This post was originally produced for Forbes.
We’re all familiar with payday lenders who are providing loans to people who can least afford it at interest rates that shock the greediest of corporate bankers. Can a fintech company that lends at rates up to 200% annual percentage rates ever be considered ethical? In this piece, I’m going to share my conclusion.
To help me make this evaluation, I turned to Morgan Simon, a vocal advocate for using a social justice lens for impact investing. She is the author of Real Impact: The New Economics of Social Change and Managing Director of Candide Group. She framed the question for me:
In general, when we think about fintech, from microfinance in the global south to financial services for working class populations in the US, we think a lot about the question of fairness. It’s common for a social enterprise to focus on providing better rates to a customer compared to what they had access to. But better does not always mean fair. So, we always look at a company and try to assess–is the financing non-extractive, meaning the customer receives more value than the company? Is the operating margin reasonable compared to the consumer value created? Does the product help build assets as opposed to focusing predominately on consumption? Each company and case is different, and hence it’s impossible to say that a certain range of APRs enables fairness. It’s important to take each company case-by-case and try to assess its particular impact.
She framed the question well but didn’t answer it for me.
Lendup is a fintech company based in San Francisco with offices in Richmond, Virginia that provides four tiers of consumer lending, with the stated objective of providing customers with a path to better financial health. At the bottom rung of their credit ladder, they provide loans of about $250 at an APR of 200%. The company, backed by Kleiner Perkins, among other well-regarded venture investors, now has 220 employees, has made 4 million loans totaling more than $1 billion. By their estimate, they’ve saved their customers $130 million. They have also provided 1.6 million free online courses about money management.
For this article, I visited with Sasha Orloff, CEO and Vijesh Iyer, COO, to learn what they do and how they justify lending at such rates. You can—and should—watch the entire interview in the video player at the top of the article.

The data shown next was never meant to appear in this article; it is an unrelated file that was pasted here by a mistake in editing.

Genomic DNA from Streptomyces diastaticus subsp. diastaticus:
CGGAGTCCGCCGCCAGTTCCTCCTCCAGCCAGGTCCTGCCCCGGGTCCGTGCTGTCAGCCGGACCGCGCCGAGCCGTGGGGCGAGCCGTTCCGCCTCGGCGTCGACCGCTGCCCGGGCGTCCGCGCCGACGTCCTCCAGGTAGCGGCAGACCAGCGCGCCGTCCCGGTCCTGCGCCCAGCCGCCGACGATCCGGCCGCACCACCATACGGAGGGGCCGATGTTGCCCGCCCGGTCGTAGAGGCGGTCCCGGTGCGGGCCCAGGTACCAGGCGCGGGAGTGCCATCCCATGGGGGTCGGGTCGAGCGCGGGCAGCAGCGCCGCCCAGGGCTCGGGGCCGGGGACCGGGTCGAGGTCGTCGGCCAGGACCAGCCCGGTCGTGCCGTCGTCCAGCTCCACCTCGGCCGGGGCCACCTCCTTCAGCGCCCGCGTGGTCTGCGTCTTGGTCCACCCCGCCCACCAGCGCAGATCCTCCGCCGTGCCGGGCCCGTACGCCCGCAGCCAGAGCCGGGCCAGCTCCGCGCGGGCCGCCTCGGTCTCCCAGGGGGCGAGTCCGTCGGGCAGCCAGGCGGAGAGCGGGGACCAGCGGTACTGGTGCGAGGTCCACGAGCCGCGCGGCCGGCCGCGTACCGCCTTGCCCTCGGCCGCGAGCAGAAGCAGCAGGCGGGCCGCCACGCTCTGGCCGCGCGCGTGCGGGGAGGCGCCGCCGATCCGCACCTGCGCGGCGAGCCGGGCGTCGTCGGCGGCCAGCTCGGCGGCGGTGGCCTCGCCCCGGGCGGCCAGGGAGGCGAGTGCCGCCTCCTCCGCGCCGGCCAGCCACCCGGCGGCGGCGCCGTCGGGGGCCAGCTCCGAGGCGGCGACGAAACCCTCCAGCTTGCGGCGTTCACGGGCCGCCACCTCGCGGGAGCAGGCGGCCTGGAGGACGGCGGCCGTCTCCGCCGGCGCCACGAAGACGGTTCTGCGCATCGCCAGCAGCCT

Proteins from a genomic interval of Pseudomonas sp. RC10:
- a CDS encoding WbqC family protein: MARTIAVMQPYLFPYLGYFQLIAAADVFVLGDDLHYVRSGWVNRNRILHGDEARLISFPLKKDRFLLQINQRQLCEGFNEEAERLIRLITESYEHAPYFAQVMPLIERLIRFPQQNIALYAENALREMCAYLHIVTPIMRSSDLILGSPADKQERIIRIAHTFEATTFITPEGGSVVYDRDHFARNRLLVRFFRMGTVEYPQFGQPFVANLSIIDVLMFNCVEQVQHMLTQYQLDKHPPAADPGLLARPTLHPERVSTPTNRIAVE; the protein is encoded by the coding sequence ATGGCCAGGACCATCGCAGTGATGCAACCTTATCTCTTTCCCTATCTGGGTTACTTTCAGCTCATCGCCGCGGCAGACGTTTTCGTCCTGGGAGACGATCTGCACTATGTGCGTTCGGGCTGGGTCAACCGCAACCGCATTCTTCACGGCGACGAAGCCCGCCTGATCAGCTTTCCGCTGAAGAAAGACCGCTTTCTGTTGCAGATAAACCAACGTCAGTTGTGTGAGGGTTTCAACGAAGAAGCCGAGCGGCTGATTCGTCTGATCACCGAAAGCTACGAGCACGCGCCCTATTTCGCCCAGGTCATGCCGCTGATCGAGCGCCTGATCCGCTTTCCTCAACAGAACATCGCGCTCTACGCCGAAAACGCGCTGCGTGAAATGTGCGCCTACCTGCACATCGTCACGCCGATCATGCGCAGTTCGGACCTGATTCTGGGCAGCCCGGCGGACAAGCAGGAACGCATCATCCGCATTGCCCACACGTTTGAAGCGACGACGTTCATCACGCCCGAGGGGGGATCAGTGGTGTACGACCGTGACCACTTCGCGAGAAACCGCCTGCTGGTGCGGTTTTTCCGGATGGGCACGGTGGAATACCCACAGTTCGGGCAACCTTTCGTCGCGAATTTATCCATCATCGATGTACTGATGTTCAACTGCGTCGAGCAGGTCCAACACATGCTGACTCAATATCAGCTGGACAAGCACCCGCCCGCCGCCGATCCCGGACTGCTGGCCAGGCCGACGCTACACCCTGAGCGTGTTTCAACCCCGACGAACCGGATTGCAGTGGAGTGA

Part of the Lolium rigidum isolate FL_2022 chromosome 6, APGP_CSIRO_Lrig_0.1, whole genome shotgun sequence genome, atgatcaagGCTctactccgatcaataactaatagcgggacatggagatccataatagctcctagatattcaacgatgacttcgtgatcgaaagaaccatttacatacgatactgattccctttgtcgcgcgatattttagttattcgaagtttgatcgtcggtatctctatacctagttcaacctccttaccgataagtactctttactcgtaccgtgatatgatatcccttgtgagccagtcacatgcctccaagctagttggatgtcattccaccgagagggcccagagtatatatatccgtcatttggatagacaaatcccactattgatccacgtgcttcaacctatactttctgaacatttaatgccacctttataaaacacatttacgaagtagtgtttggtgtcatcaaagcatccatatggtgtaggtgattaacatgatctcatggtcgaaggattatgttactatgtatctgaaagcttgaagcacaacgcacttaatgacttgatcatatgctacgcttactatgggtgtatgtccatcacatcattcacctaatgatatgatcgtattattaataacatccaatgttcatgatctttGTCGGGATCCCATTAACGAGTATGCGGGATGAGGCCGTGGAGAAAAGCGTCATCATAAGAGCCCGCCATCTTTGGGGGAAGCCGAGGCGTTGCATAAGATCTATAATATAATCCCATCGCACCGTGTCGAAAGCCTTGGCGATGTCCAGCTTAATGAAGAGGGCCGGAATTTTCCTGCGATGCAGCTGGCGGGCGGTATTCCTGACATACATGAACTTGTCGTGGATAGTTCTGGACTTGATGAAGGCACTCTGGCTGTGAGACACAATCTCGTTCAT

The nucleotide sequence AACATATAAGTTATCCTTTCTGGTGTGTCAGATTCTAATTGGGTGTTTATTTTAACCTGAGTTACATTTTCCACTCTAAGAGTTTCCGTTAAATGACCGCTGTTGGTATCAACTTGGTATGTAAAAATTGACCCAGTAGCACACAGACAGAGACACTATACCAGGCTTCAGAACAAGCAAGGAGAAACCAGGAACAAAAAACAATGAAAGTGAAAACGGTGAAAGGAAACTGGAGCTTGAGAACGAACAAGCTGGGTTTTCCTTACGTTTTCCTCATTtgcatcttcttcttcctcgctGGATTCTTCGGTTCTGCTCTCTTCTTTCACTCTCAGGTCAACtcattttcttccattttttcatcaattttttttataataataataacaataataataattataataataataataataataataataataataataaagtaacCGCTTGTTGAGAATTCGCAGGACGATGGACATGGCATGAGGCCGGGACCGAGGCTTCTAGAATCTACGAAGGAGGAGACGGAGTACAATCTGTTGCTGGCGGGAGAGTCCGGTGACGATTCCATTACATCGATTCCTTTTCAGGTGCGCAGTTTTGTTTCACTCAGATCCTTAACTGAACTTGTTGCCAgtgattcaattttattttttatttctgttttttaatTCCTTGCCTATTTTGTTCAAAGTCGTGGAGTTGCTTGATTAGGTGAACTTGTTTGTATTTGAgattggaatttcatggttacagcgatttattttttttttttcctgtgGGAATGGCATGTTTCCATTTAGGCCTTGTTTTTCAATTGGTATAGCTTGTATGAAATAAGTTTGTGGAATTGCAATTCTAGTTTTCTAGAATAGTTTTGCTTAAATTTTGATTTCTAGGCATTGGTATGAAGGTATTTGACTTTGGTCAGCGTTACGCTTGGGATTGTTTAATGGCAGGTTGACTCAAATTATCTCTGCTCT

Iyer explained the Lendup vision, saying, “We believe there are two types of financial products: chutes and ladders. Ladders help people up; chutes push people down. One of our core values is that every product we offer at LendUp is a ladder, and our success is measured by the long-term financial well-being of our customers.”
That lending at 200% interest rates could be a ladder to greater financial health begs scrutiny.
Orloff, 40, was quick to put Lendup’s practices in greater context. “When you’re thinking about the payday lending industry you’re typically talking about 400 to 1,000% APR annualized rates. You’re paying the same rate day after day, week after week, month after month, year after year.”
Obviously, lending at half the rate or better than the competition is better for the customer, but it could still be a debt trap from which the customer might never escape.
The scale of the problem or opportunity, depending on your view of the situation, is staggering. Orloff points out that 56% of Americans don’t have access to traditional financial services. Payday loans are typically not reported to credit bureaus, which serves customers just fine when they default but is no help when they repay the loans according to the terms, leaving them stuck in financial purgatory.
No reader of this piece would want to borrow at 200% unless it were the best available option. Even then, we’d want to be sure that we wouldn’t be better off not borrowing the money.
Lendup takes the ladder concept seriously. Rather than go to a store-front with the employees working behind bullet-proof glass, customers borrow on their phones. They are encouraged to take financial literacy courses. As they make payments in a timely way, they move up Lendup’s ladder, earning the right to borrow more money at lower interest rates. At the top two tiers of service, the company reports credit results to all three major credit bureaus, potentially helping customers establish a credit score that would give them access to traditional credit products, Orloff explains.